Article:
For the last few months I’ve been working on a new product: SpreadServe. SpreadServe’s mission is to take all those unwieldy spreadsheets full of XLL addins and VBA macros off trader desktops, and turn them into resilient, automated, scalable enterprise services. Excel spreadsheets are great, because they empower users to create their own solutions quickly. But on the other hand, they’re a liability, because they’re usually poorly tested and they have to be manually operated on the desktop. SpreadServe’s goal is to fix that by providing an alternate runtime for Excel spreadsheets. Retain business agility by continuing to design and build models in Excel. Auto-test, deploy, scale, log and automate those models in SpreadServe. Do contact us if you’re interested in joining the beta program.

Suppose you have a third party Win32 DLL, but don’t have access to the source code. The DLL exports a well known init function that makes callbacks into your code to register more functions. So you can call Win32’s LoadLibrary to load up the DLL, and you can use GetProcAddress to get hold of a pointer to the init func. You can invoke the init function from your code because you know the function prototype – the number and type of parameters. Then you get callbacks into a Register function you supply, which gives your code the names of other functions exported by the third party DLLs, as well as the number and type of parameters. Excel developers will recognise the description of the XLL function registration mechanism. So, given the names of those functions you can use GetProcAddress to get function pointers for them. But how do you invoke them? You don’t have function declarations available at compile time in your code. The functions don’t use varargs, so you can’t use va_start and va_end to figure out the params at run time.

The only way to resolve this dilemma is to kick down to assembler, and hand code some x86 that follows the Win32 calling conventions, which are well explained here and here. So here’s the code I wrote to invoke arbitray functions exported from a DLL. I used a couple of great resources to refresh my ASM chops, which have become very rusty after years of neglect: this primer and this x86 instruction set reference. It’s in inline assembler, together with the C++ preamble that sets up parameters to simplify the assembler.

bool cc_cdecl = true;                         // stdcall if false
int parmBytes = ( parmCount - 1) * 4;         // parmCount includes ret val, so subtract 1
int parmPop = ( cc_cdecl ? parmBytes : 0);    // number of bytes to pop off the stack after call
void* rvInt = 0;                              // for receiving int or ptr return value
double rvDbl = 0.0;                           // for a float return value from ST(0)
int paddr = ( int)parms;                      // parms is void** array of parameters. Cast to int
                                              // to prevent implicit ptr deref by asm
// Then asm code to do a cdecl or stdcall dispatch and call xf.
__asm {                      // push parms onto stack in reverse order
        push eax             // save eax
        mov eax, paddr       // point to start of parms
        add eax, parmBytes   // point to last parm
    pp: push [eax]           // stack a parm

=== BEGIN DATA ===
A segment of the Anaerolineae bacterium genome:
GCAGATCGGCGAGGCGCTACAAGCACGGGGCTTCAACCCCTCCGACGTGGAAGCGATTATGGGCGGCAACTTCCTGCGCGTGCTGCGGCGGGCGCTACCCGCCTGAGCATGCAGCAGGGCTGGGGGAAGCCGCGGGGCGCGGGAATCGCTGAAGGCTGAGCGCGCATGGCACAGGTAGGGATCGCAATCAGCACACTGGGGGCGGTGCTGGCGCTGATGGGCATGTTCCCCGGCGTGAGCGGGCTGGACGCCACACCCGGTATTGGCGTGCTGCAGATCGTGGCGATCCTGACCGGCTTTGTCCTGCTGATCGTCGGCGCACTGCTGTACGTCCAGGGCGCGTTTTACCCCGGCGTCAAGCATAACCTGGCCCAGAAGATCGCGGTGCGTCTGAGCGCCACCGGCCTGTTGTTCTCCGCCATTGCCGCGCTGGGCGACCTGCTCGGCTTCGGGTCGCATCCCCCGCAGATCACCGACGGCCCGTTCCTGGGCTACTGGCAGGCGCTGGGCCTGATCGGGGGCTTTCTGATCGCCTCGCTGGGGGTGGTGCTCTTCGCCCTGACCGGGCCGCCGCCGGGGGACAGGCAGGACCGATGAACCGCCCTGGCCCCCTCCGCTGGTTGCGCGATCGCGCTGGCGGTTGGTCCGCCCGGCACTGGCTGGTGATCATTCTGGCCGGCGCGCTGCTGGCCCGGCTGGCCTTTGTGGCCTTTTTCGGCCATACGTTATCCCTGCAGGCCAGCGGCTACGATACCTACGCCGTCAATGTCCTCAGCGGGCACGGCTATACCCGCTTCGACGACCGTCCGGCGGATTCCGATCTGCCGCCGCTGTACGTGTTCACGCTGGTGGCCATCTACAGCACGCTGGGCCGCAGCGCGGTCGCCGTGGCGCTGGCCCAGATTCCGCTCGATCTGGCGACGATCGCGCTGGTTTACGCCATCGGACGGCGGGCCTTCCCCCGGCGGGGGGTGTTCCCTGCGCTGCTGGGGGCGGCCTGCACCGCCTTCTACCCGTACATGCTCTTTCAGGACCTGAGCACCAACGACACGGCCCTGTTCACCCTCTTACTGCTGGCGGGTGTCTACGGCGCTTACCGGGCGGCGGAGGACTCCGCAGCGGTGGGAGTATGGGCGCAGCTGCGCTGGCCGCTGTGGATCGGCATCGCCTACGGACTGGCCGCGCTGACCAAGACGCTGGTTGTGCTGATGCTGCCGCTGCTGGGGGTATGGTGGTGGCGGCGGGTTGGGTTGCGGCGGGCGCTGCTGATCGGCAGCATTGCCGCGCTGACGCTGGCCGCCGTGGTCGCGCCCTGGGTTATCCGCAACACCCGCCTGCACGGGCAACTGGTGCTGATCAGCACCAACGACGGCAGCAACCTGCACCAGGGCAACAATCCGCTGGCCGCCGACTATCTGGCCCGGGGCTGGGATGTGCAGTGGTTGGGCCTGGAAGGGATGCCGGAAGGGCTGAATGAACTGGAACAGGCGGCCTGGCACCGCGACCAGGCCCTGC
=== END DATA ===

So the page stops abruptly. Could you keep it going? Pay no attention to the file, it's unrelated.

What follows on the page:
sub eax, 4           // point to next parm
        cmp eax, paddr       // have we hit the start yet?
        jg pp                // if eax > parms goto pp
        call xf              // invoke the function!
        add esp, parmPop     // pop parms if cdecl
        mov rvInt, eax       // int or ptr retvals are in eax
        fst rvDbl            // float ret vals are in st0
        pop eax              // restore eax

The Resolver

February 1, 2008

So I’ve had a little play with Resolver One, now that it’s out of beta and at 1.0. To give a somewhat simplistic view, it’s an Excel clone implemented in IronPython. Where it scores big over Excel is in exposing its internals, specifically the calc model and worksheet in one seamless view. In Excel, we have several different APIs for injecting our own logic into a spreadsheet: Excel’s own internal C API for coding XLLs, VBA and COM. Those APIs allow us to express worksheet functionality in C, VB and any COM language. Resolver gives us one seamless view of its internals in our favourite programming language: Python. Simple example here.

This is attractive for those of us already using Python for front office systems. I’m not sure how much it will appeal to others though…

A new kind of spreadsheet…

September 28, 2007

Excel is unavoidable for anyone working in front office trading systems. Front office support teams often bemoan the hassle of supporting myriad sheets, all a spaghetti mixture of various internal and external plugins and trader coded VB. Whole lines of business get built on spreadsheets, and replacing them with robust apps soaks up many developer years.

But spreadsheets will always be on the trading floor, no matter how hard IT may try to eliminate them. The reason is simple: Excel is the traders’ preferred development platform. Yet at the same time, it’s a general purpose tool, quite ill suited for trading apps. I’ve long thought that a determined start up could make a killing by building a better spreadsheet for the trading floor.

Being a long time Pythonista, and just recently dipping my toes in the water with IronPython for desktop etrading apps, I was excited to discover Resolver Systems. The Resolver is an IronPython .Net based spreadsheet that supports injection of Python scripts. I hope the Resolver guys are thinking about multi threading and serverisation as well as integration with existing .Net based Excel addins. Multi threading and server side capability would allow serverisation of trader coded pricing, and support for existing .Net addins would enable Resolver sheets to plug into market data infrastructures etc.

Good luck to the Resolver guys !  I’m very happy to see a promising startup furthering the cause of Python on the trading floor.


March 25, 2007

So if you’re building an XLL in VC8, and you’re using a .def file to specify the exported symbols, make sure you give the linker a /DEF:myaddin.xll switch. Unlike the VC6 linker, VC8 doesn’t automatically pick up the .def. Took me a good few hours to figure that, using depends and filemon to look for missing dependencies etc. All the time depends was telling me that my XLL was exporting no symbols, but I couldn’t see it, so fixated was I on more subtle possible problems.


September 26, 2006

Sparklines is a visualisation technique I’ve been following for a while – so I read this with interest. And then something else on cmiles blog caught my eye: a link to Juice Analytics. They have a nice blog on Excel hacks, which mentions a toolkit that gives you sparklines in Excel. Not the same Juice as founded by Charles Ferguson who wrote High Stakes – probably the best book I’ve read on founding a software start up.